• Re: (Score:3, Interesting)

        by lwsimon (724555)

        My parents currently have 5 people in their household, and own 8 vehicles. That's not so bad, considering they also run a small farm.

        I don't understand why people make poor financial choices though, by owning more than they can afford. I also don't understand how people think they have the right to enforce their own judgement over people's finances.

      • Re: (Score:3, Insightful)

        by GameMaster (148118)

        Which would be a disingenuous thing to add to such a cost estimate because the extra cars are, obviously, a luxury that the owner has decided to pay for above-and-beyond their commuting costs. An apples-to-apples comparison should assume only the cost of maintaining/operating one car vs. the cost of one person commuting by mass transit.

      • Re: (Score:3, Insightful)

        My car, her car, track car. Of course, the track car hasn't been bought, gets awful mileage (5), and gets driven 2000 miles each year. Oh, and I just got a 500cc motorcycle - 60mpg and good for commuting. Wonder how that compares to the bus.
    • Re:depends (Score:5, Interesting)

      by g-to-the-o-to-the-g (705721) on Thursday May 07, 2009 @06:11PM (#27868173) Homepage Journal
      I've gone car free in the last year or so, and it's saved me a pile of money. Around $7k/year for fuel, plus insurance and car payments add up to more than $20k/year. I use my bicycle most of the time, but when I need to go longer distances I can combine biking and public transit (though I almost never actually do this). I love the freedom of being on a bicycle, as you have all the rights and privileges of both motorists and pedestrians. Travelling through heavy traffic is much faster by bicycle. And then there are the positive health effects.
    • by AIXadmin (10544) on Thursday May 07, 2009 @06:25PM (#27868455) Homepage

      Google Maps will help you calculate the cost of public transit vs. driving. After you map out your commute. Just click on the public transit button. About half way down it will show you a public transit vs. driving comparison.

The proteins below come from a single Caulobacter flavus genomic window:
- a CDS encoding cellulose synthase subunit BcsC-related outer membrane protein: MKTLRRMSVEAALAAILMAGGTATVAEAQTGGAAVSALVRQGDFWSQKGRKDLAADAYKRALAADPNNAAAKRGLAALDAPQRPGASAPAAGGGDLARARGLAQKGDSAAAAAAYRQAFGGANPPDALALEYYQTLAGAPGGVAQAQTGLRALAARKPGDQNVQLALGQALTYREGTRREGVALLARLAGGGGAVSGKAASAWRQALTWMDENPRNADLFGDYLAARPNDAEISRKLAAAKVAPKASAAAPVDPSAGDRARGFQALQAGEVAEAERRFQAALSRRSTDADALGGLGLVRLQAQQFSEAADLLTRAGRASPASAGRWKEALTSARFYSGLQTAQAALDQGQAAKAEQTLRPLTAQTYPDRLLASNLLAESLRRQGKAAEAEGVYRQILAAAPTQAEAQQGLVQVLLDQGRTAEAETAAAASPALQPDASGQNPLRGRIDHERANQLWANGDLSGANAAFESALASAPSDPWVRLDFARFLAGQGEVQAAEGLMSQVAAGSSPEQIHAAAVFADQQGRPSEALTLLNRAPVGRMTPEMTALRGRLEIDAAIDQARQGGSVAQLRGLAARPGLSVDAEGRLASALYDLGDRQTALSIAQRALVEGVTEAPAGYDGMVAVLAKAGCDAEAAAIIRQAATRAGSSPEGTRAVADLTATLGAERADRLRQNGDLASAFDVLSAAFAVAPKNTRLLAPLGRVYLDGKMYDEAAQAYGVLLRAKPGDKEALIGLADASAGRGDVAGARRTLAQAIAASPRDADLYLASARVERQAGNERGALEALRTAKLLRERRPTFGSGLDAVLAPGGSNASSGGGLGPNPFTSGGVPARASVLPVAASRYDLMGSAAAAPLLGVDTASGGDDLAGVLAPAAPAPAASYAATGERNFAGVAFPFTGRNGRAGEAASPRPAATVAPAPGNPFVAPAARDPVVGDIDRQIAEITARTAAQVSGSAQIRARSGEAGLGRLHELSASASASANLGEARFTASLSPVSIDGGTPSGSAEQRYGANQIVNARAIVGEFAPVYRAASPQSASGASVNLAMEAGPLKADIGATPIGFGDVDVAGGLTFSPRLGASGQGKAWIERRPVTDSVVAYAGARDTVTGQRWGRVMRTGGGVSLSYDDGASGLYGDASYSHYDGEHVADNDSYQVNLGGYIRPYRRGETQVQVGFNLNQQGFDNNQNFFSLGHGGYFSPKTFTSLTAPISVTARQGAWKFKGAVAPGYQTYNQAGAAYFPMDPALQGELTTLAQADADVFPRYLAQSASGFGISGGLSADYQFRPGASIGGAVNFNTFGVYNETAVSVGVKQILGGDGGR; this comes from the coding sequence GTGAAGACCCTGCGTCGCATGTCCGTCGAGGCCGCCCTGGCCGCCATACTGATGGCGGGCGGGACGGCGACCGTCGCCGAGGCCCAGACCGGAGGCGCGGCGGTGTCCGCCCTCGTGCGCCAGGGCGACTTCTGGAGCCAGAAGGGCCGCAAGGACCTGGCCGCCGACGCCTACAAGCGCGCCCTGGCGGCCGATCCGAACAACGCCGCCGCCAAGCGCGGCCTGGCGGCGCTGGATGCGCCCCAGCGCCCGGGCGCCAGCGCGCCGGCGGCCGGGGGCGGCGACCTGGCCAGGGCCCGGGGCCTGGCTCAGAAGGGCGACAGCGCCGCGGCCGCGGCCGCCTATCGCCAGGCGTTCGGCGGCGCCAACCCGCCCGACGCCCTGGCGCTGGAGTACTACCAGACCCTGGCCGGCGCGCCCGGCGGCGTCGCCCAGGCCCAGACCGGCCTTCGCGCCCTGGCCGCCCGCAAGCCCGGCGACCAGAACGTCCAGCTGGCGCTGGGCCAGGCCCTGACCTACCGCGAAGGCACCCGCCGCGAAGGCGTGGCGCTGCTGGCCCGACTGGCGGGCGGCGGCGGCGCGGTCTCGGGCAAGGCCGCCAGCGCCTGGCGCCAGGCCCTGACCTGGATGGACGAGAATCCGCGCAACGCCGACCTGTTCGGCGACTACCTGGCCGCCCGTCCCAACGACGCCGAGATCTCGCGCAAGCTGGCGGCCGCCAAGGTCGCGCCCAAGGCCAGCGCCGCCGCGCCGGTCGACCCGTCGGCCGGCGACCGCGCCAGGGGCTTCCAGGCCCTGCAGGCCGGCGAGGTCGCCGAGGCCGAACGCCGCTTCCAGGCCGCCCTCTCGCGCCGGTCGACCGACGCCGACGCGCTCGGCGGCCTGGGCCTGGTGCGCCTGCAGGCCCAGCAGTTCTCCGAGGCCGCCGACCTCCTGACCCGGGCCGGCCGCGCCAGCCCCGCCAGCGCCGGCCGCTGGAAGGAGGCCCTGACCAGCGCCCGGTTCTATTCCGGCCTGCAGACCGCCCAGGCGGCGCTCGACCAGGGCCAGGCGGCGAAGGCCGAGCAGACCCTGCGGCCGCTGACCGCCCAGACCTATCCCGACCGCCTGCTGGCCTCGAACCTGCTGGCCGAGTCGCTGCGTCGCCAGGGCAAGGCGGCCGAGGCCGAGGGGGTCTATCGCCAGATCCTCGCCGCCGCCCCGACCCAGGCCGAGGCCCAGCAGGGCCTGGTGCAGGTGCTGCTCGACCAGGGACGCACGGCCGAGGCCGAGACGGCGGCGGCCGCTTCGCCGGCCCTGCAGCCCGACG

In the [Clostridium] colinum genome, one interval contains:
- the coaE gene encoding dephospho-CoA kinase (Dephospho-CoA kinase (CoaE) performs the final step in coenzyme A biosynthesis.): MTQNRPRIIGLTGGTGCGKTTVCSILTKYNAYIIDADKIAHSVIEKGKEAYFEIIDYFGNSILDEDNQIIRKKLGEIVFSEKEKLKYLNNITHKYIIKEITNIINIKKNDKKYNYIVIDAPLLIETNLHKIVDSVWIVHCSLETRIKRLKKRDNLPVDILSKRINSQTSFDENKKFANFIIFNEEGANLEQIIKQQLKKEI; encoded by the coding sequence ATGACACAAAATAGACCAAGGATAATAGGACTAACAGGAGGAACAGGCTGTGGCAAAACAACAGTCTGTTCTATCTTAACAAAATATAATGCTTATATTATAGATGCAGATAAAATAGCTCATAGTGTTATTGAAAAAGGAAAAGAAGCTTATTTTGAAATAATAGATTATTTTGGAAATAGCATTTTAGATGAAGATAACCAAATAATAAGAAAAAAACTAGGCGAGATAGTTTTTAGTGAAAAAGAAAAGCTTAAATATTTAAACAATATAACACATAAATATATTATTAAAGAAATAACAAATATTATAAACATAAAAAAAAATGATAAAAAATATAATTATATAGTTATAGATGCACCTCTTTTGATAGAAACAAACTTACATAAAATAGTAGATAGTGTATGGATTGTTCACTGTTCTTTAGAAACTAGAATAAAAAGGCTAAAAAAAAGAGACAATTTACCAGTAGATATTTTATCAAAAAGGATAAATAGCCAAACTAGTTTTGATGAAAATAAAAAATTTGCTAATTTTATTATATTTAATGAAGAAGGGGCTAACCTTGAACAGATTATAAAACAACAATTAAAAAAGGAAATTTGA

• Re:depends (Score:5, Interesting)

      by MyDixieWrecked (548719) on Thursday May 07, 2009 @06:45PM (#27868879) Homepage Journal

      When I first moved to NYC from New Jersey about 5 years ago, my friends were freaking out about the fact that I was paying about 20% more in rent. Once I did the math, I was able to show that I was saving significantly more money by not having a car between gas, maintenance, tolls, parking, insurance, etc. I get an unlimited metrocard for the same cost that I was spending on gas every month (this is in 2004, so I was spending about $60-70/month).

      When I moved back to jerz, I opted to not get a car. I still worked in the city and would walk about a mile to the train station every day and take the train in... the monthly train pass was around $250, and I could avoid getting a metrocard since I could walk to work from the train station. Although the monthly cost of a car would probably be under $250, the up-front cost of the car just didn't make me want to get one.

      Now that I'm living in NY again, I just take the subway everywhere. I really wish there was better public transportation outside of major metropolitan areas.

    • Re: (Score:3, Insightful)

      by drsquare (530038)

      That's all assuming you don't need a car to get to the train station in the first place. Then you have the cost of taxis to get to anywhere that isn't in your local public transport network.

  • by taustin (171655) on Thursday May 07, 2009 @05:56PM (#27867913) Homepage Journal

    I'll say. Here in southern California, I'd have to drive my car to any form of mass transit, and I'd have to drive farther than it is to work.

    • by ctmzeus (232628) on Thursday May 07, 2009 @06:03PM (#27868051) Homepage

      For sure - plus, even if you're saving on distance, taking a bus trip from Pasadena to Glendale (neighboring LA cities, about 10 minutes apart) is a 3-hour trek involving taking one bus downtown from Pasadena, another bus across downtown (leaving after a 40-minute wait), and a third bus back up to Glendale. San Diego is similar - occasionally you find a bus that goes from where you live to where you work, but in most cases you're talking about substantial personal cost to get TO the transit, and travel time that takes an average of four times as long.

      So, for one thing, the surveys should include "lost productivity" hours or something, since those four hours I lose every day by choosing to use mass transit could be worth more to me than what I spend on the difference.

      • by bennomatic (691188) on Thursday May 07, 2009 @06:19PM (#27868327) Homepage
        Yeah, there really is no "one size fits all" solution. In the SF Bay Area, there are plenty of lost productivity hours in driving one's self. Hit the wrong traffic patch and it can take you 2 hours to get 15 miles. My wife and I used to work in neighboring office buildings, and we got our wires crossed one day that she had driven in to work, and so she left without me. I called her on the cell phone, found out where she was, and without her pulling over, I was able to jog up to meet her before she got on the bridge, even though she was four blocks ahead of me.

        One other solution that's really great--which I used in Oakland/SF commute--was the casual carpool. Cut through most of the traffic, ride in comfort (usually), no extra stops, and one direction is free. I wonder how many cities have that these days.
    • Re: (Score:3, Insightful)

      by nine-times (778537)